Unintentional falls, defined by the WHO as events in which an individual comes to rest on the ground, are the leading cause of non-fatal injury-related emergency department visits in the United States (CDC). Of the over 8 million unintentional fall-related ED visits that occurred in the US in 2019, about 40% of patients were 65 years of age or older (CDC). Similarly, of 2019’s 39,443 fatal falls, 34,212(87%) were older adults.
Treatment of elderly fatal and non-fatal falls incurs a substantial cost, an estimated $50 billion in 2015. One recent study found that, within North Carolina, elderly fall-related ED visits cost an estimated $236 million, while injuries severe enough to require hospitalization led to costs of almost $700 million. In this edition of Stories from the dashboard, we will be investigating characteristics of unintentional fall injuries and where in North Carolina they are occurring using NC DETECT’s Unintentional Falls Dashboard.
In 2020, there were 183,339 unintentional fall-related ED visits across North Carolina. Females presented to the ED more often than males (59% versus 41%) and 73% of presentations were individuals of White race. When stratified by age, the plurality of patients were 65 years or older (n=84,134, 46% of visits). Injuries among older adults occured at a rate of 4,804.7 per 100,000 person-years, higher than the 2018 national rate of 4,362.1 per 100,000 person-years. Interestingly, the rate of injury among 65-to-74 year-olds was similar to the national average, while those age 75-84 and 85+ had higher rates compared to national estimates.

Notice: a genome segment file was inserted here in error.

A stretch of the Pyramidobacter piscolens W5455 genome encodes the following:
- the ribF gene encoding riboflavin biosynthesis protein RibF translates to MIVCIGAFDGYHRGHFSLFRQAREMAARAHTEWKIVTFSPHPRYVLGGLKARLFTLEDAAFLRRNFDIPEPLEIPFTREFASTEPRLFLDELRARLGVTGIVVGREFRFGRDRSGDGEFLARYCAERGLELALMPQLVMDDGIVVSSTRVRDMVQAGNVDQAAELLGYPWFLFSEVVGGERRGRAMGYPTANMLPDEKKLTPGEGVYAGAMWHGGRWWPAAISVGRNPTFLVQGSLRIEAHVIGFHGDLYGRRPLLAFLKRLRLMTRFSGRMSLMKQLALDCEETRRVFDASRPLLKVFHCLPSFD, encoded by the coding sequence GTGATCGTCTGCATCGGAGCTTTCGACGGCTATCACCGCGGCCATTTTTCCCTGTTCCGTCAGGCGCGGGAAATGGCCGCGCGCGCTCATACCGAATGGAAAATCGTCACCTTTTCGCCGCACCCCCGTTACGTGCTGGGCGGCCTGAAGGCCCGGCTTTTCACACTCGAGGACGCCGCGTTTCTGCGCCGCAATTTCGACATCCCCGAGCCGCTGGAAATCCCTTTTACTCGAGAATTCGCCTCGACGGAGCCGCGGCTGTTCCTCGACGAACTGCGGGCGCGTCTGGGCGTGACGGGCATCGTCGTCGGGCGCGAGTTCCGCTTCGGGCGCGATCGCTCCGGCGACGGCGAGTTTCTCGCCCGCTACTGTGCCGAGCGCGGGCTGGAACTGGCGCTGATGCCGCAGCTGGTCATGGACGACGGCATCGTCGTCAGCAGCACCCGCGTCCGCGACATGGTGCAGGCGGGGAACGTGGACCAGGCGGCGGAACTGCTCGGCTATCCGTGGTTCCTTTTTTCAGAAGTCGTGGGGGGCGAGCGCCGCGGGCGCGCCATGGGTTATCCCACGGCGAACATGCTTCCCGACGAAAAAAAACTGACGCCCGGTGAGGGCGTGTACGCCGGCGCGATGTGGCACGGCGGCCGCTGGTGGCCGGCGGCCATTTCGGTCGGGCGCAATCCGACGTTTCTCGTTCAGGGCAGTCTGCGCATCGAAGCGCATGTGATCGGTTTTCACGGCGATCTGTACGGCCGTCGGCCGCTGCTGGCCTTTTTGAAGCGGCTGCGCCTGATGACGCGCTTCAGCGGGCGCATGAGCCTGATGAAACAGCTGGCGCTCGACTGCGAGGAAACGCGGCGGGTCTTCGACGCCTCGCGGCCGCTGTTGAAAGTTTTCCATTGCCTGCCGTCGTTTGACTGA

County level rates for unintentional fall-related ED visits among adults age 65+, 2020. Taken from the NC DETECT Unintentional Falls Dashboard.
At the county level, rates of unintentional fall-related ED visits among adults age 65+ ranged from 870 per 100,000 person years (Warren County, red dot in figure) to 9,353 per 100,000 person years (Avery County, yellow dot in figure). It should be noted that NC DETECT reflects data obtained from civilian hospitals in NC only; North Carolinians that visit EDs in other states – which may be common in border counties – are not reflected in these rates.
The dashboard also lets us investigate the overall proportion of unintentional fall-related visits by zip-code of residence. Residents of zip codes 28577 (part of Carteret County) and 28749 (part of McDowell County) had the highest proportion of unintentional fall-related visits at 15.79%. The lowest proportion of visits were among residents with zip code 28358 in Robeson County – just 0.26% of their ED visits were due to unintentional falls.
If you would like to further investigate detailed county-level demographics of unintentional fall-related ED visits, we recommend checking out the dashboard. Additionally, registered NC DETECT users can use the web application to address any specific queries they may have.